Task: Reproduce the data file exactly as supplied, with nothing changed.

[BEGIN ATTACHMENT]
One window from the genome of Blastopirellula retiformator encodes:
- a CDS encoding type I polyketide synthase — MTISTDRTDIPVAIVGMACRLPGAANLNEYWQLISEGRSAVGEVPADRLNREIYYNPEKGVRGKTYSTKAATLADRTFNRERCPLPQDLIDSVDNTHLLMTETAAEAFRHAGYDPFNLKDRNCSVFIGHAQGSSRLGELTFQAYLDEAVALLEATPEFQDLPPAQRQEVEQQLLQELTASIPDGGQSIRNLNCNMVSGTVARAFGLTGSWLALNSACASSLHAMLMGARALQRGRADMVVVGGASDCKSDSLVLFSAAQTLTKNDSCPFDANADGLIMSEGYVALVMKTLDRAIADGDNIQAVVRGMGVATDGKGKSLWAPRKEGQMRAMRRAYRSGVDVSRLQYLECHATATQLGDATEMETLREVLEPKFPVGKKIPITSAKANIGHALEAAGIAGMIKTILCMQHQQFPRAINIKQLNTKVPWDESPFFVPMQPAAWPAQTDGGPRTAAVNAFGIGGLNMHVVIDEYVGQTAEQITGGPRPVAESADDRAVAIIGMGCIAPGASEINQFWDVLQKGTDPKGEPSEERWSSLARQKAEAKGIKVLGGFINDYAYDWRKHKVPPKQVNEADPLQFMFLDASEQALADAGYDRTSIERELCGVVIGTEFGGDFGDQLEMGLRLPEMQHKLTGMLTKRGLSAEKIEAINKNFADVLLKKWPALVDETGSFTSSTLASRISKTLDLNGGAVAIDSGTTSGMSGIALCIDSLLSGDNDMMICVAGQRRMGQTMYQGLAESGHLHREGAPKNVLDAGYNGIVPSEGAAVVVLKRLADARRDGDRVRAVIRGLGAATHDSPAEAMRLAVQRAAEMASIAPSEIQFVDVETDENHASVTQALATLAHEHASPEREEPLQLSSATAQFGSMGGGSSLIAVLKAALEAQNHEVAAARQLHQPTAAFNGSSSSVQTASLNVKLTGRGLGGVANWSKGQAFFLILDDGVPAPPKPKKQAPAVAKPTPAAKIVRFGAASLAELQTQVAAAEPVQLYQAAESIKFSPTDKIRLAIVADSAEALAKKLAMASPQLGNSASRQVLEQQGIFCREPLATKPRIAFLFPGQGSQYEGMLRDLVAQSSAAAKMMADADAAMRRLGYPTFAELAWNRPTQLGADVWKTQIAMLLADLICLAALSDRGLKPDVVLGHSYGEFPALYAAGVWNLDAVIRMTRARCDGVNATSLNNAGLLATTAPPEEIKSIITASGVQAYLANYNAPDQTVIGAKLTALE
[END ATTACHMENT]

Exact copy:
One window from the genome of Blastopirellula retiformator encodes:
- a CDS encoding type I polyketide synthase — MTISTDRTDIPVAIVGMACRLPGAANLNEYWQLISEGRSAVGEVPADRLNREIYYNPEKGVRGKTYSTKAATLADRTFNRERCPLPQDLIDSVDNTHLLMTETAAEAFRHAGYDPFNLKDRNCSVFIGHAQGSSRLGELTFQAYLDEAVALLEATPEFQDLPPAQRQEVEQQLLQELTASIPDGGQSIRNLNCNMVSGTVARAFGLTGSWLALNSACASSLHAMLMGARALQRGRADMVVVGGASDCKSDSLVLFSAAQTLTKNDSCPFDANADGLIMSEGYVALVMKTLDRAIADGDNIQAVVRGMGVATDGKGKSLWAPRKEGQMRAMRRAYRSGVDVSRLQYLECHATATQLGDATEMETLREVLEPKFPVGKKIPITSAKANIGHALEAAGIAGMIKTILCMQHQQFPRAINIKQLNTKVPWDESPFFVPMQPAAWPAQTDGGPRTAAVNAFGIGGLNMHVVIDEYVGQTAEQITGGPRPVAESADDRAVAIIGMGCIAPGASEINQFWDVLQKGTDPKGEPSEERWSSLARQKAEAKGIKVLGGFINDYAYDWRKHKVPPKQVNEADPLQFMFLDASEQALADAGYDRTSIERELCGVVIGTEFGGDFGDQLEMGLRLPEMQHKLTGMLTKRGLSAEKIEAINKNFADVLLKKWPALVDETGSFTSSTLASRISKTLDLNGGAVAIDSGTTSGMSGIALCIDSLLSGDNDMMICVAGQRRMGQTMYQGLAESGHLHREGAPKNVLDAGYNGIVPSEGAAVVVLKRLADARRDGDRVRAVIRGLGAATHDSPAEAMRLAVQRAAEMASIAPSEIQFVDVETDENHASVTQALATLAHEHASPEREEPLQLSSATAQFGSMGGGSSLIAVLKAALEAQNHEVAAARQLHQPTAAFNGSSSSVQTASLNVKLTGRGLGGVANWSKGQAFFLILDDGVPAPPKPKKQAPAVAKPTPAAKIVRFGAASLAELQTQVAAAEPVQLYQAAESIKFSPTDKIRLAIVADSAEALAKKLAMASPQLGNSASRQVLEQQGIFCREPLATKPRIAFLFPGQGSQYEGMLRDLVAQSSAAAKMMADADAAMRRLGYPTFAELAWNRPTQLGADVWKTQIAMLLADLICLAALSDRGLKPDVVLGHSYGEFPALYAAGVWNLDAVIRMTRARCDGVNATSLNNAGLLATTAPPEEIKSIITASGVQAYLANYNAPDQTVIGAKLTALE